Wednesday, November 7, 2012
"Republicans Get Schooled: But What Did We Learn?"
By: J. Hunter
I’m beyond dry heaving at this point—just retching, gasping for air and washing my face with a cold washcloth.
I thought we had it all—the right medicine for what ails us: a turnaround artist as a candidate at a time when the country desperately needs a turnaround.
We had the incumbent on the ropes, talking more about “Romnesia,” “Binders,” and “Big Bird” than his own dismal record.
We had momentum. Democrats appeared depressed and angry with their candidate while Independents and Republicans were breaking for Governor Mitt Romney.
Or was it all an illusion? Or “DE-lusion?”
I talked many conservatives off the ledge, looking at polling internals, quoting Michael Medved’s book “The Odds Against Obama,” and telling anecdotes. Even though I read the New York Times, listen to NPR and follow Ezra Klein on Twitter, I wouldn’t have been surprised by a Romney landslide or a slim Romney victory. What they predicted, what actually happened, shocked me.
As the confused emotions subside, I hope to find a lesson in a moment of clarity. This is some of what I think we should have learned:
Wednesday Morning Quarterbacking the election events brings me to some of the conversation after the debates when Democrats came out feisty and Republicans appeared “gentlemanly.” Obama got away with Benghazi, Sequestration, and general condescension while Joe Biden mocked his way through his debates. Our guys took the high road. The electorate just left us at the ice cream parlor for a leather jacketed motorcycle hunk named Slick.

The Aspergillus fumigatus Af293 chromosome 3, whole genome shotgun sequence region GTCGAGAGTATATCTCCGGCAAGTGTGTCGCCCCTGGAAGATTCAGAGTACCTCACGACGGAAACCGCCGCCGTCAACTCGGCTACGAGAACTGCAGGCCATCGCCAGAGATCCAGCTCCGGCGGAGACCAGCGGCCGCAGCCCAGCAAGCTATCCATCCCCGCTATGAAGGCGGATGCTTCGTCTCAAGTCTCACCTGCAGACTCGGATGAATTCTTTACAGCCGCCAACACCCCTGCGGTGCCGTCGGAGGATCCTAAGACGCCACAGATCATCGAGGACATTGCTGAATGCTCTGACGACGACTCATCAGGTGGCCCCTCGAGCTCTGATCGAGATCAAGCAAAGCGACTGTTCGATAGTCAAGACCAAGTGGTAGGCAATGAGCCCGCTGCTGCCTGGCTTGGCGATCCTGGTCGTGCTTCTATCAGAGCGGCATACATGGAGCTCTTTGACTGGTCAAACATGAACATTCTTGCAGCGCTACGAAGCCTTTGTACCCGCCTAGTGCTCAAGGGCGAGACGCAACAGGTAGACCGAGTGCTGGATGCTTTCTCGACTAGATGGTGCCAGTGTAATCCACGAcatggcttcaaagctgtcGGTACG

We can be forceful without being jerks. Let’s throw a few more elbows next time around.
The raw numbers showed an Obama victory. People who trusted the polls were vindicated by the results. Those of us who looked into the internals and came to a different conclusion (myself included) connected dots that turned out not to be there.
Pollsters are getting better at predicting. We must recognize that and react accordingly.
On that note, can we finally dismiss Dick Morris?
I may be the only person in America, besides Ann, who gets a warm fuzzy feeling with Mitt Romney. The Democrats successfully painted him as a cold, detached businessman who can’t empathize with regular people (Not that the 47% comment helped).
By contrast, Barack Obama came across as…not Mitt Romney.
Republicans have lost the popular vote in the last 5 presidential elections. After the hard loss in 2008, Republicans turned inward, a good instinct that I expect us to do this year too. However, we still have difficult internal issues to work out: What does Republican foreign policy look like post Iraq and Afghanistan? What is our strategy to make headway in minority communities? Are the critics right when they say that the Republican Party has purged itself into isolation?
I hate to lose—especially to a weak opponent. The election results are painful, but as an optimist, I like to think of pain as "weakness leaving the body."
Let’s be strengthened by this experience, and continue standing athwart History yelling “Stop!”
Photo Source: "Hungover" from http://onwardstate.com/wp-content/uploads/2011/11/A-man-with-a-hangover-001.jpg; "President Obama" from http://4.bp.blogspot.com/-snj2SNeStq8/UArmcghZ62I/AAAAAAAABLk/Z_zj8SgxqtU/s1600/Obama-partye-time.jpeg